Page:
Draycott in the Moors Evacuees of the Second World War

During the Second World War every community in England contributed to the War Effort. Even in the quietest of places the routine of daily life could be radically altered. These ‘Safe Areas’, as they were known, were often a haven for the many evacuees that left the cities and industrial towns. At Butterton in the Staffordshire Moorlands the number of schoolchildren almost doubled with the arrival of seventeen evacuees from Ramsgate. This was similar to Croxden which received twenty evacuees from Manchester.


At Draycott-in-the-Moors John Cope was the newly-appointed headmaster when War was declared in September 1939. In fact Mr Cope had only taken up residence the day before the arrival of forty children from Manchester on September 3rd who were distributed throughout the locality. In addition to being headmaster Cope also discovered that he had been appointed the local billeting officer.


Undeterred, he managed to secure places for all of the forty children and provided accommodation for one of the two teachers who accompanied them. However, he soon found that a ‘considerable portion’ of his time was spent dealing with problems connected with billeting. The school log book which he kept helps to paint a picture of what life was like for both the local children and evacuees.


School opened on September 4th, but only for the Manchester children who were taught by their own teachers. Under a directive from Stafford the local children were not asked to attend until the following week. By the middle of the month, under the approval of the County Inspector, this segregation was abandoned and the evacuees and local children were merged.


During the first Christmas of the War, although the school was closed for the traditional fortnightly holiday, the building itself remained open. This was so that the evacuees would have somewhere for recreation as well as to ‘relieve foster parents of the responsibility of their wards.’ This culminated on December 28th when a party was given for all the children.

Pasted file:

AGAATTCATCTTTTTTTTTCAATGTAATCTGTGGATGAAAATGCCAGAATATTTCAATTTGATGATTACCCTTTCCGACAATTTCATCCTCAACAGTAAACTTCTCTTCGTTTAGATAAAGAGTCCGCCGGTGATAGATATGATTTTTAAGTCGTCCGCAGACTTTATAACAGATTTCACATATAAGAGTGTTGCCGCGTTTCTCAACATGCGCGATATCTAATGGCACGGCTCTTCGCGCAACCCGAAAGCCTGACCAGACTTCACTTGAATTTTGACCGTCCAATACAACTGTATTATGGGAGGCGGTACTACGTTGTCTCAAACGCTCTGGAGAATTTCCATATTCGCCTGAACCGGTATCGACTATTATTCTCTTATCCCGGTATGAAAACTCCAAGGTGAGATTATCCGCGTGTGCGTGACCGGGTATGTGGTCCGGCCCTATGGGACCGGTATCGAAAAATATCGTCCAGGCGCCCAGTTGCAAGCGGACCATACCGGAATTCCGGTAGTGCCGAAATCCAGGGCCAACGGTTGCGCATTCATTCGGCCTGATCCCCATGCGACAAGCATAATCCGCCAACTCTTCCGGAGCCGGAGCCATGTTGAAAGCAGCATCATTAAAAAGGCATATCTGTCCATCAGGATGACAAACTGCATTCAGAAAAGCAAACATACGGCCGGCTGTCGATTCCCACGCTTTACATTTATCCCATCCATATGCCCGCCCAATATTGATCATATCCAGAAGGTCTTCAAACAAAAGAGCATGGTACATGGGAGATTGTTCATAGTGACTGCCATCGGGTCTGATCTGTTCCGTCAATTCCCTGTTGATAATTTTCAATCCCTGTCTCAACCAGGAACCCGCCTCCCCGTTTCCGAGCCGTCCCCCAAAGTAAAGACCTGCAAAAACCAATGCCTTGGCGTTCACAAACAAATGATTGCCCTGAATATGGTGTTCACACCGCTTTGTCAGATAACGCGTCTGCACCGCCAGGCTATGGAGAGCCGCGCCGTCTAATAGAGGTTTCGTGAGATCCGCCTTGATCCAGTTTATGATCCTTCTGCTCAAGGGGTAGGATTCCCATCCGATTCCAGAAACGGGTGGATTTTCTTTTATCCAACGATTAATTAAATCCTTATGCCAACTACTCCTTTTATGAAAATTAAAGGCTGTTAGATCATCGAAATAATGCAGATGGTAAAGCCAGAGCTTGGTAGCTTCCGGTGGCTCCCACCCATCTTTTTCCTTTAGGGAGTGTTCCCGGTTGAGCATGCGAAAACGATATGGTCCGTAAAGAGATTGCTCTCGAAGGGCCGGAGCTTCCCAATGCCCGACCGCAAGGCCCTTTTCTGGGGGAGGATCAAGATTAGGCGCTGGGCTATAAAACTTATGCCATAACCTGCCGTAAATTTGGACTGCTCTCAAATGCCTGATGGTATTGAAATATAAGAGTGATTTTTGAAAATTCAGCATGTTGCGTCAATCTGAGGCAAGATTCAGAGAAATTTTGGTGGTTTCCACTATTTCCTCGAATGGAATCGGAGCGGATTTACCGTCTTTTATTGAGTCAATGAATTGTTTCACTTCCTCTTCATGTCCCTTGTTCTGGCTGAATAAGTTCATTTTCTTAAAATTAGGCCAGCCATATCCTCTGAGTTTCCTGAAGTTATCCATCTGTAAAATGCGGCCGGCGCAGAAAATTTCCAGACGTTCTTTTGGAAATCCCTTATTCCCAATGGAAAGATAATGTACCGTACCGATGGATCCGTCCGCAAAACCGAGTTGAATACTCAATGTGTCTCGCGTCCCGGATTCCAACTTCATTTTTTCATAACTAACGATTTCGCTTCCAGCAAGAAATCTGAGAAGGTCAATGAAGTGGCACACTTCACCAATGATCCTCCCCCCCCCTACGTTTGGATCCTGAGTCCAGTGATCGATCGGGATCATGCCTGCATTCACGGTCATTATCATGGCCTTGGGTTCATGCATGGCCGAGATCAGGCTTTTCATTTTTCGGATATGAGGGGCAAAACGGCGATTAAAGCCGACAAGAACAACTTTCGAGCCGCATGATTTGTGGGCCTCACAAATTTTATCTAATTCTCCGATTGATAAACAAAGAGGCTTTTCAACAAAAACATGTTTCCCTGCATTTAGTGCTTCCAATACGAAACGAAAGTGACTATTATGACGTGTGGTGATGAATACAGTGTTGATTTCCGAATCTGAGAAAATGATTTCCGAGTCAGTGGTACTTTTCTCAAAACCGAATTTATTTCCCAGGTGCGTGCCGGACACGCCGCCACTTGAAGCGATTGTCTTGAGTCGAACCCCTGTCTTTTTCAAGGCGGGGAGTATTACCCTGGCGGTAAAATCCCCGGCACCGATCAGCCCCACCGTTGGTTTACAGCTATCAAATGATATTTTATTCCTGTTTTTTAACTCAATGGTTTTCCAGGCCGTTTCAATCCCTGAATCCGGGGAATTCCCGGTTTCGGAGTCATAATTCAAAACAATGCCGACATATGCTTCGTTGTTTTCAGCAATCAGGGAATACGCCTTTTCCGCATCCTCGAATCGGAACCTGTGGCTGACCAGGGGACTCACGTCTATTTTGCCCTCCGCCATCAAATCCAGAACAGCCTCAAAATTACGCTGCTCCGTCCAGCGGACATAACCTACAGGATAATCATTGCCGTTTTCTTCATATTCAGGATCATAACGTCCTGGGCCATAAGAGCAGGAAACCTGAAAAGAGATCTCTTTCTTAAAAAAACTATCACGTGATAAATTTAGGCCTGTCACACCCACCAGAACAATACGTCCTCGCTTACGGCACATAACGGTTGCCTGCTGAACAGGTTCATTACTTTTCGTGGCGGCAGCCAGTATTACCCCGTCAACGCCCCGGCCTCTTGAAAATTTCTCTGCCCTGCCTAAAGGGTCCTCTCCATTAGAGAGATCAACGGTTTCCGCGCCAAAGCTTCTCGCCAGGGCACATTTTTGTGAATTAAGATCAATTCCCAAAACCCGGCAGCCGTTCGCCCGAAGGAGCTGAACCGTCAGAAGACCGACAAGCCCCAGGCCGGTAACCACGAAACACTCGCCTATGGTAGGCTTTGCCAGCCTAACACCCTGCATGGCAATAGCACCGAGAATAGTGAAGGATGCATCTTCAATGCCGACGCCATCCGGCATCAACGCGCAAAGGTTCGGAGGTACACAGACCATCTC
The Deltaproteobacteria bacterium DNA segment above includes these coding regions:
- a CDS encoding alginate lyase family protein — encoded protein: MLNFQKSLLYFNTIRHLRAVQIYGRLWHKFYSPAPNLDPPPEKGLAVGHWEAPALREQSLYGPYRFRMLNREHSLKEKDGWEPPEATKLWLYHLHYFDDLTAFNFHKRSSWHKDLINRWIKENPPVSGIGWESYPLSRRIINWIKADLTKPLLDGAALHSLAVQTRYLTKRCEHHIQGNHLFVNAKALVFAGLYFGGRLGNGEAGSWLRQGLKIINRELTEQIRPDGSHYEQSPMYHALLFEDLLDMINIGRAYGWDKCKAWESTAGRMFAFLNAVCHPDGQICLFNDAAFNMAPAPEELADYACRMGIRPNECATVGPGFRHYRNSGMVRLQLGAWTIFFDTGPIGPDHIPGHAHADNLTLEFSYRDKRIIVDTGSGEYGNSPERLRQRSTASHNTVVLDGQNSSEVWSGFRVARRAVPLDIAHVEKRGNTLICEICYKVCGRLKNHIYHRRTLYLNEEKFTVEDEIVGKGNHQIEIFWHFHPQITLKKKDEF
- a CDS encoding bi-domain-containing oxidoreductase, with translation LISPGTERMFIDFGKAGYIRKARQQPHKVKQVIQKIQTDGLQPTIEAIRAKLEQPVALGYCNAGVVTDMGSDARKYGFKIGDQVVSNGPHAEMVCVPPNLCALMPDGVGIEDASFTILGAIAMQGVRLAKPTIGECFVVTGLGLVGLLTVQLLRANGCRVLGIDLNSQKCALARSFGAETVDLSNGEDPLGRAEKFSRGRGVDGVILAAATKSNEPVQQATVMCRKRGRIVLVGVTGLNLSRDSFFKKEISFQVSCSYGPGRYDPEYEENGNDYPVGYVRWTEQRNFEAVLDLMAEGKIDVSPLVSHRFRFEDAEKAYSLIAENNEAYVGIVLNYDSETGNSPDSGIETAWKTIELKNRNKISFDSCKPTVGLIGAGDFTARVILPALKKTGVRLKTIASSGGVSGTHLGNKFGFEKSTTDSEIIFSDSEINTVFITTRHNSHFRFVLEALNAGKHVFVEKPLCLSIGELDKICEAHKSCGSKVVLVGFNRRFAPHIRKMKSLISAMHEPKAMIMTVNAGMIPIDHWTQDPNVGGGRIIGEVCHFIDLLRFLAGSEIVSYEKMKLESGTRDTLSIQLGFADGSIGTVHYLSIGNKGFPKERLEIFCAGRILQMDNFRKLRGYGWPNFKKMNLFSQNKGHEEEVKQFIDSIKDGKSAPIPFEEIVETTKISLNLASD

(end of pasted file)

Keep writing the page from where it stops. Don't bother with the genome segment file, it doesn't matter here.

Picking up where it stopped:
That first winter of the War witnessed some particularly heavy snowfalls, probably far worse than previously experienced by the Manchester children. On January 30th 1940 Cope recorded ‘A way has been cut into the school. The snow in the school grounds is as much as 7 feet deep in places, while in the surrounding districts drifts are reported as high as 18 feet. Communication with many farms is impossible and it is not surprising that only 4 Staffordshire children are present. The school, however, is being kept open if only on account of the Manchester children who have been able to get in.’ Despite the prolonged period of severe weather the school managed to survive on its supply of fuel and so was at least warm and dry.


During the summer of 1940 another large-scale evacuation from the cities of England took place. This time the children came from Dagenham and Gravesend, being moved for ‘military reasons.’ On June 3rd Cope estimated that between 800 and 900 evacuees, along with their teachers, arrived at Cresswell railway station. After being medically examined at Draycott School they were dispersed throughout the villages in the district. Forty remained at Draycott and were billeted by the end of the same day.


From September onwards it was not unusual for the air raid sirens to be heard during the day. These were relatively short, not lasting more than half an hour, when sanctuary would be sought in the shelters at the school. However, Cope also recorded that ‘the nightly visits of the German air force have commenced and there have been sleepless nights. Therefore the registers have not been closed until 10am.’


The school managed to provide a Christmas party each year throughout the War with the exception of 1940 ‘although it was found possible to provide every child with a bottle of milk, a liberal supply of biscuits – and a very rare commodity these days – a bar of chocolate.’


Sadly Cope did not record how the children felt, or individual experiences, but his jottings do provide a fascinating glimpse for those interested in both the history of Draycott and wartime evacuees.